This coming week we celebrate International Women’s Day, with a theme of Choose to Challenge. When I contemplated that theme I thought of you. I thought of your enormous courage as a young woman to tell your story. I thought of the hope and inspiration you have given to other young women. You also give hope to us older women as well. We watch you with pride, and a certain sadness. There are many of us who never had your courage. We have lived with these stories of sexual abuse, this intense shame that we have buried in our deepest darkest places. Those stories have sticky fingers that pull us back. They tell us that we are worthless. That we are unlovable. They tell us that somehow we were complicit. That we deserved it.
We watched you. We watched you break the silence. We heard the truth shatter like a glass hitting the tiles. A small girl telling the truth in the land of suits and lies. Wow! It’s just unbelievable how one small voice can blow the place apart. That’s what truth does. It changes things. You, and your enormous courage are changing things. You are holding them to account. You are telling other girls that this is not okay. That this needs calling out. That this shouldn’t have happened.
You have been heard. We, the people, heard you tell your story and we were outraged. We heard the story of your rape by a colleague; and then how you were failed by those around you, those who should have supported you. When I read that they sent someone in the next day to clean the couch in the Minister’s office that you were raped on, I felt such rage. The Ministry showed duty of care for their furniture. They did not show duty of care to you. You cannot erase what happened to you by cleaning a couch. The same couch where you were sat, once again, to tell your story to the minister. This is their shame, not yours. You can clean a couch, but you cannot clean this story. This story is a stain on our government – on our Parliament.
I feel that we, the women of this country, owe you massive thanks. You must have known that this story was going to make you the centre of a story where your name is on our lips. We have seen you. While the alleged perpetrator enjoys a certain anonymity, it is your face that has been in the media, in newspapers, on TV, on my social media feed. You – a young woman the same age as one of my own daughters. I am so sorry that we haven’t changed this. We older feminists and agitators wanted a better world for women your age, a world where every woman can expect to be safe in her workplace.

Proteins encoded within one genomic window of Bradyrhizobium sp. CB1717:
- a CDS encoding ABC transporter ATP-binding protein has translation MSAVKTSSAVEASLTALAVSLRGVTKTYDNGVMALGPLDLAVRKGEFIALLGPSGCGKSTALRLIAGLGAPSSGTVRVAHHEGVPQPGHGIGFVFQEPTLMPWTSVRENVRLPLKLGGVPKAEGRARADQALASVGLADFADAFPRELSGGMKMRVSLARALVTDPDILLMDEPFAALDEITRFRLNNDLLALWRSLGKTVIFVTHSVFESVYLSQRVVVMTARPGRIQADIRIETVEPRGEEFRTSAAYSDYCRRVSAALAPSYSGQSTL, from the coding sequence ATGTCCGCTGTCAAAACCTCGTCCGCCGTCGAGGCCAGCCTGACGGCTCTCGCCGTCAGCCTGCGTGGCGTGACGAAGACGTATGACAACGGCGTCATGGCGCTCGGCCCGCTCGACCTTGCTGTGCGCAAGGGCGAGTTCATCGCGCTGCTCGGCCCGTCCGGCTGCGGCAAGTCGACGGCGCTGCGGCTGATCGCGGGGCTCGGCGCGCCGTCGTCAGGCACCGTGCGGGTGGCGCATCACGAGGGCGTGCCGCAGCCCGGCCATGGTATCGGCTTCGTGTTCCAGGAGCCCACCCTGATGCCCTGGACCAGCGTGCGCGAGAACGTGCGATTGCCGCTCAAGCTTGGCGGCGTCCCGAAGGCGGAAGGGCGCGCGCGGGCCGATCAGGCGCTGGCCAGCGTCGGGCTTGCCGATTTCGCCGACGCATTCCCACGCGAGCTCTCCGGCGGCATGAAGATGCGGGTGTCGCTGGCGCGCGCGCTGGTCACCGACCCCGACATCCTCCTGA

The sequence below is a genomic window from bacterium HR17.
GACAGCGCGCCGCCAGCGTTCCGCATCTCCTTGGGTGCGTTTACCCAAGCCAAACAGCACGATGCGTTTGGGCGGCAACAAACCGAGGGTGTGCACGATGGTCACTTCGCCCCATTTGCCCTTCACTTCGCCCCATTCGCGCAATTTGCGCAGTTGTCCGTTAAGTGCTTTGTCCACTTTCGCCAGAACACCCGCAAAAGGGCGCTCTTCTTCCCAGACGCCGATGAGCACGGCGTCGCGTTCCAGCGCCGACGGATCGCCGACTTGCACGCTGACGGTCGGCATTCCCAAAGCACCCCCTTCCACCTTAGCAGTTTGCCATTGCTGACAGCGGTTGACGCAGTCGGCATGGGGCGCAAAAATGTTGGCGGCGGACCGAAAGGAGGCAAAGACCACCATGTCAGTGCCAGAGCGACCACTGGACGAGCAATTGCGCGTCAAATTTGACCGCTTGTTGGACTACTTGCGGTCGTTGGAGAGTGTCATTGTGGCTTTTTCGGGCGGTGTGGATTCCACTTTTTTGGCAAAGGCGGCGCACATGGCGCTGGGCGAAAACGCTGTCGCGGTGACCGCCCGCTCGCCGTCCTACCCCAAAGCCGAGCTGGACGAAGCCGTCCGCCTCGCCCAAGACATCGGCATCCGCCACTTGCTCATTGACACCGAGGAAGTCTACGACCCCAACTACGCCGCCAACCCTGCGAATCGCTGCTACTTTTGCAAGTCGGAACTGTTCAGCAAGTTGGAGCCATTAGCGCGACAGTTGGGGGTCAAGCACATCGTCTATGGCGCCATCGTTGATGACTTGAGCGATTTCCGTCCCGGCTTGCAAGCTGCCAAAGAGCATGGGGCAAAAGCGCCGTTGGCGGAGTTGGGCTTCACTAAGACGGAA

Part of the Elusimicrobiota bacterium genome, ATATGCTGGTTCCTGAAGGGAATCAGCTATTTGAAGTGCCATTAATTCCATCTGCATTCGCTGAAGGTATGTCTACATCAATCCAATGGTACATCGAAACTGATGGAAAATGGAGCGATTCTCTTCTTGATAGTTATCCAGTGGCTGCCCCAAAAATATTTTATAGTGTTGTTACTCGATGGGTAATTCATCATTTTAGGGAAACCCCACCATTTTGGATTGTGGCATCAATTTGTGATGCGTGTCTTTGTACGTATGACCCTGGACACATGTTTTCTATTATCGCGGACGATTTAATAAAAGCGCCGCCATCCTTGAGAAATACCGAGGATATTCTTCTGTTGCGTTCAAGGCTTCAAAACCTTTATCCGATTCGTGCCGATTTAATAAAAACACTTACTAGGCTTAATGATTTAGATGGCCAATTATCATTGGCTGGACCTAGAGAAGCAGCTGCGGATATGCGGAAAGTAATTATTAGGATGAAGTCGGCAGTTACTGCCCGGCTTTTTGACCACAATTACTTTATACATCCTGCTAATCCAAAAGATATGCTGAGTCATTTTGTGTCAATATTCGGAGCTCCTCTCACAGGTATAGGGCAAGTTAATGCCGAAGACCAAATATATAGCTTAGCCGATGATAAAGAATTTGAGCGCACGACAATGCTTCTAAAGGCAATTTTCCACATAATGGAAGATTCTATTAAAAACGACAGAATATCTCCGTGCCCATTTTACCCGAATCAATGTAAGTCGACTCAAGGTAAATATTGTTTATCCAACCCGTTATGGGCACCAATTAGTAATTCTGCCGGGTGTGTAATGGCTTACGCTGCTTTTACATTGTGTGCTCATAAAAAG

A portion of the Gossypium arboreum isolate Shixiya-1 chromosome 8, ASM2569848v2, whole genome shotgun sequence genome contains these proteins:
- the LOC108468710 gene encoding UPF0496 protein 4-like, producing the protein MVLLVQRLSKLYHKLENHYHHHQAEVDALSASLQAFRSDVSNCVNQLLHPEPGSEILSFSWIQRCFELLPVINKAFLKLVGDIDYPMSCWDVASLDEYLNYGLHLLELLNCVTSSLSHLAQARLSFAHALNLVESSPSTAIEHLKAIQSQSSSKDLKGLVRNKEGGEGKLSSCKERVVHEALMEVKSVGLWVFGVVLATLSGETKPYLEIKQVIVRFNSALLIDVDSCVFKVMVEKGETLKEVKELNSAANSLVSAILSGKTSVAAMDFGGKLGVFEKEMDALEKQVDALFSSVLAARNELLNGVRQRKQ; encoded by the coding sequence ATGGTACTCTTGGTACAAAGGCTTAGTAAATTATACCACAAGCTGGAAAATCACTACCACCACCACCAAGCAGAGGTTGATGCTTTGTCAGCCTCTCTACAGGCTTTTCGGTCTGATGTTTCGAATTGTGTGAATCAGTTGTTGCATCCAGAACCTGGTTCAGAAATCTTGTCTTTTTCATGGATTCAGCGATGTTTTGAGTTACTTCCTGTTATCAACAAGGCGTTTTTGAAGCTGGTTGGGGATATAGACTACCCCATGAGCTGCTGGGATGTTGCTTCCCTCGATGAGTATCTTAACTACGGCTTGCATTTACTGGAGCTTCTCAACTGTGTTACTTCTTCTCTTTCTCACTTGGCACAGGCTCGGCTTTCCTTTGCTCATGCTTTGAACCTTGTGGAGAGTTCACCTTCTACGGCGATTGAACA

In speaking out you have endured the trauma of victim blaming. The trauma of your Prime Minister only finding empathy when he imagined if it had happened to his daughters. You have been judged for being drunk. They say being drunk was consent. The same men that rape you when you’re drunk made the law that no one can give consent when drunk. It’s statutory rape.
It’s not just the rapist you have called out. You have called out the establishment. You have called out patriarchy. Your courage has given others courage. Their voices are gathering around yours. They are telling their stories. The corridors of white male privilege are crumbling.
So, thank you, Brittany Higgins.
As a 53 year old feminist with four daughters I thank you for your courage. You are changing things. You chose to challenge the silence and the establishment, and we, the women of this country, are behind you. We understand the stains that can’t be erased. And we won’t be silent.